Most books that routinely rip off their customers go out of business quickly. Word spreads quickly in the gambling world, and it is never a good sign when a book is afraid to take a bet. It is a clear signal that the book is underfunded.
Bovada, however, has managed to survive for years pulling these types of stunts. Here is one story about Bovada trying to avoid paying off on a tiny Superbowl Bet about regarding Katie Perry.
And another one about sister book Bodog refusing to pay out a winner because they believed his winning bets were correlated parlays. The same type of parlays that lost, however, were not refunded.
So it is no surprise to see Bovada crawl back into the mud again in their attempt to save a few bucks. The story, as told by a poster at Pregame.com:
“I went to bovada to place two bets on the pga QLN this week, Daniel Berger to win 91-1 and first round leader at 109-1. Both were placed under review and within minutes, the to win was accepted and the first round leader was rejected because “the to win amount exceeds max amount allowed.” Ok, fine. I go to place the bet at a lower amount and the price has changed from 109-1 to 66-1 in less than 5 minutes. What?
I call in to talk with support about this. I feel I should be allowed to place that bet at that price originally offered if the only reason it was denied. The rep I spoke to says it was a bad number. If it was, fine. But whoever rejected the bet should give me that reason initially. Also, I don’t think it’s a bad number because everyone on the 109-1 frl range is in the 91-1 range to win. So if it’s a bad number, then they have a lot of bad numbers out and they’ve been out for a day now. In the end, I was told they can have final say and can make the numbers whatever they want.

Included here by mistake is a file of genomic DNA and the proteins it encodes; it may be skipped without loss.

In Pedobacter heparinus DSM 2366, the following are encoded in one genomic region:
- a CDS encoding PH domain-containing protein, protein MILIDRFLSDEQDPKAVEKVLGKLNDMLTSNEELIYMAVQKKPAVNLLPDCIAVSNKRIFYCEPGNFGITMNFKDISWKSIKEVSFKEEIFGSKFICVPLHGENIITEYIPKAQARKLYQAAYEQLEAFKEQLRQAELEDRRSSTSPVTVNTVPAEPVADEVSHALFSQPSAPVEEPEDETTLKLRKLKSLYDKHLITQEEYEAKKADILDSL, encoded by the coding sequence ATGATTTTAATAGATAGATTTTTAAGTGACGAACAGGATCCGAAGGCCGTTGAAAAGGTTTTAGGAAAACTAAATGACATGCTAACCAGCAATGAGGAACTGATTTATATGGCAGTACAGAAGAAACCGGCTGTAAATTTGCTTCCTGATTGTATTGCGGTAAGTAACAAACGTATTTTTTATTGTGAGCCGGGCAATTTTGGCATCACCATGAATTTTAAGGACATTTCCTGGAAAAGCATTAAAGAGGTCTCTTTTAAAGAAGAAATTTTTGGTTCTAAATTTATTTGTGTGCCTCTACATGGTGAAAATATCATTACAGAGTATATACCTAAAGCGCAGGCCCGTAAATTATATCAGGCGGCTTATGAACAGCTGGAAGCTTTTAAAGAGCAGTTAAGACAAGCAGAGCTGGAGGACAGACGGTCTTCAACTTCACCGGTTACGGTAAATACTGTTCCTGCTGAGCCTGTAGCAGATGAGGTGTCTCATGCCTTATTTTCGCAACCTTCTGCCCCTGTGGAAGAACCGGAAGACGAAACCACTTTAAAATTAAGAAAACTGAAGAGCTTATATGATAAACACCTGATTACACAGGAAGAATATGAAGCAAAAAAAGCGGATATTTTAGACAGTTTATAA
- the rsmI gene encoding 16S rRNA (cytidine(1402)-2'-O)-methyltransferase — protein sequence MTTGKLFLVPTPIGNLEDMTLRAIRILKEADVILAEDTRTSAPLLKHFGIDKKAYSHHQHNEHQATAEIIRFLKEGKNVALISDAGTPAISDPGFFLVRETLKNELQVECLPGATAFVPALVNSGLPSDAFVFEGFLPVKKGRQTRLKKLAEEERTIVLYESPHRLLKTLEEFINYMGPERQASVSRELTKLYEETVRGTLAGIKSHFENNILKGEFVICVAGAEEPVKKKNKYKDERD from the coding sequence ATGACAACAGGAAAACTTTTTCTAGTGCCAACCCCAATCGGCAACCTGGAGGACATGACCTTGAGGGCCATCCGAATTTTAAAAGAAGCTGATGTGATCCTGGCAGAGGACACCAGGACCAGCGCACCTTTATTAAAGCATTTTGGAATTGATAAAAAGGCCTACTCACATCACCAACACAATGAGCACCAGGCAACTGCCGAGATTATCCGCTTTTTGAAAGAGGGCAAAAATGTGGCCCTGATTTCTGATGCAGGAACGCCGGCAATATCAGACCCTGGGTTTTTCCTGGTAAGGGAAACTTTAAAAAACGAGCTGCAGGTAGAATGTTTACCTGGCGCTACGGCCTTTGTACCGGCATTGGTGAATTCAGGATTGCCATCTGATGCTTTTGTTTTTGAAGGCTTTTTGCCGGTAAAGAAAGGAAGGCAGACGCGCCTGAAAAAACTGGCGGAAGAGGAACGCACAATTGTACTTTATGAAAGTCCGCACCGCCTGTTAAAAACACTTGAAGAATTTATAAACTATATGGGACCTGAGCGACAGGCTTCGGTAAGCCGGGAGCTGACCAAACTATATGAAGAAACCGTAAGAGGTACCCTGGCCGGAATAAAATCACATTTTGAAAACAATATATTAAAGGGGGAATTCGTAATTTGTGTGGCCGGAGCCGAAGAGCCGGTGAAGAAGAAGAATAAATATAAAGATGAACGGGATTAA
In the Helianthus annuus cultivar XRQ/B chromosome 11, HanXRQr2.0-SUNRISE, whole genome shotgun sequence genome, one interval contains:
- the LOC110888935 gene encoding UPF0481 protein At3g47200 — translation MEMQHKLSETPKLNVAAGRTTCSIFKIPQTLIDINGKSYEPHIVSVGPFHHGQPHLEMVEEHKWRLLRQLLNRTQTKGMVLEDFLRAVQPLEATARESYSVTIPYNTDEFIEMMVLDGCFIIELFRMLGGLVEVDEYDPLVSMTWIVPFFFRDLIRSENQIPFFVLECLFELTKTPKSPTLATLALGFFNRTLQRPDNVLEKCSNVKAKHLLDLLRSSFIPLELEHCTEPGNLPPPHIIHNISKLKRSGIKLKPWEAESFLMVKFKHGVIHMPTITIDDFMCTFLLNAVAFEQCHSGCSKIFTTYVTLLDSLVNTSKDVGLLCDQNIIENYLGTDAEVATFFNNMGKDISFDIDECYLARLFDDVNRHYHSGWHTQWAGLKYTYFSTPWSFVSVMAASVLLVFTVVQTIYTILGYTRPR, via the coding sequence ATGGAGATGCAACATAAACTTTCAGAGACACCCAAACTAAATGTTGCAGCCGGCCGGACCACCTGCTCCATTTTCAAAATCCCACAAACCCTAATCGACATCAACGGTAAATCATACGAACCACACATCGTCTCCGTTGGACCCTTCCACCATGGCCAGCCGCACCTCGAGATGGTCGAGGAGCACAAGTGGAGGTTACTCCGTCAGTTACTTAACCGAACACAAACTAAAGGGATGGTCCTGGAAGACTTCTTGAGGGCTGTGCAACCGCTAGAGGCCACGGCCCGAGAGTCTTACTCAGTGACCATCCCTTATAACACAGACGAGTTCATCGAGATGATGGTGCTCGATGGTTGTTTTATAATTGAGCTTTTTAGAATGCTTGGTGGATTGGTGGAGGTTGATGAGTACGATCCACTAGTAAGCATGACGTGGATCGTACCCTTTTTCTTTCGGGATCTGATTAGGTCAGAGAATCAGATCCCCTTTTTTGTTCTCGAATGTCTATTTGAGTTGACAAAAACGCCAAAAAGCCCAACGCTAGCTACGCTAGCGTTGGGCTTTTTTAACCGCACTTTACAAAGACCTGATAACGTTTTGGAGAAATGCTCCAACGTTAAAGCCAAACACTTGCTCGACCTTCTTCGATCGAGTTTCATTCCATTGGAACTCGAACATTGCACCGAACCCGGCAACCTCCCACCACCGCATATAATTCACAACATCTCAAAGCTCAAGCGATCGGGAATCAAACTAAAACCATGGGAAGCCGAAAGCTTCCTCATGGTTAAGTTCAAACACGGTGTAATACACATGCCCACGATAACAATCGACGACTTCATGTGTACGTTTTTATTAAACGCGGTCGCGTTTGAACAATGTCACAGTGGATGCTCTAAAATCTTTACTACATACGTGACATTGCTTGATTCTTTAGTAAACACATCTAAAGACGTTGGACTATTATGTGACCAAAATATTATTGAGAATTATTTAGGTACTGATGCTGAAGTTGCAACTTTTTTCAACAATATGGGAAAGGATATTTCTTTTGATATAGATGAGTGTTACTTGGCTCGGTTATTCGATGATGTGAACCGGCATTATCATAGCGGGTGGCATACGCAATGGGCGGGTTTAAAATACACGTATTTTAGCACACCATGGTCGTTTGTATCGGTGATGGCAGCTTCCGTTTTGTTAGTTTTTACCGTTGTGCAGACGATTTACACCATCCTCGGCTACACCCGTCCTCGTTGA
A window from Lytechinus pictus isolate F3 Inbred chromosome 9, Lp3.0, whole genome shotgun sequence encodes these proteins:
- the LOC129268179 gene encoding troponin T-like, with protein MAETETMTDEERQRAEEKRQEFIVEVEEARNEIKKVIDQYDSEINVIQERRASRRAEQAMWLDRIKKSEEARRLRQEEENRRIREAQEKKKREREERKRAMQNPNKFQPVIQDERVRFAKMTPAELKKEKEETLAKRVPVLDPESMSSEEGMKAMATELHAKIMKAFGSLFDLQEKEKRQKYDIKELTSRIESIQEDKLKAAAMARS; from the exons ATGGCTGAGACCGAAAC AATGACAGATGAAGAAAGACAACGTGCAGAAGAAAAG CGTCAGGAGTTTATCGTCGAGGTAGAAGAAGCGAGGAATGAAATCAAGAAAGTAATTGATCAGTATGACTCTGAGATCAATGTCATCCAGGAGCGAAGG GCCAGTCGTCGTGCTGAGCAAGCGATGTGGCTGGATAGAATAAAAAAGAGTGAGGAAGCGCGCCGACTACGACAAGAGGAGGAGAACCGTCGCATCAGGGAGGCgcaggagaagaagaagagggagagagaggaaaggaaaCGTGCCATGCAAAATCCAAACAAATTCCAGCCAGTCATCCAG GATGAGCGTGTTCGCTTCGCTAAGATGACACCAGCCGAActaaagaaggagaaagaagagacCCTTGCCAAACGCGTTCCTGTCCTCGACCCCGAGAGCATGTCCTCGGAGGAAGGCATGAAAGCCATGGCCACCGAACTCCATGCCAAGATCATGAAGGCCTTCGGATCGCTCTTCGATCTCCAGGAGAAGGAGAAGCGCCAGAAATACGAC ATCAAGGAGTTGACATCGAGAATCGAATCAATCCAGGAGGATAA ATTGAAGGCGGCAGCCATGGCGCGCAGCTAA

Ultimately, I feel this is shady at best. I don’t understand dropping a number that much in less than 5 minutes. Appreciate any thoughts and comments people may have on either side.
Bovada has a habit of pulling tricks like this to its unsophisticated customer base. As the football season creeps closer and deposit season for sportsbooks gets underway, a gambler must do his due diligence before sending his hard-earned money to places like Bovada.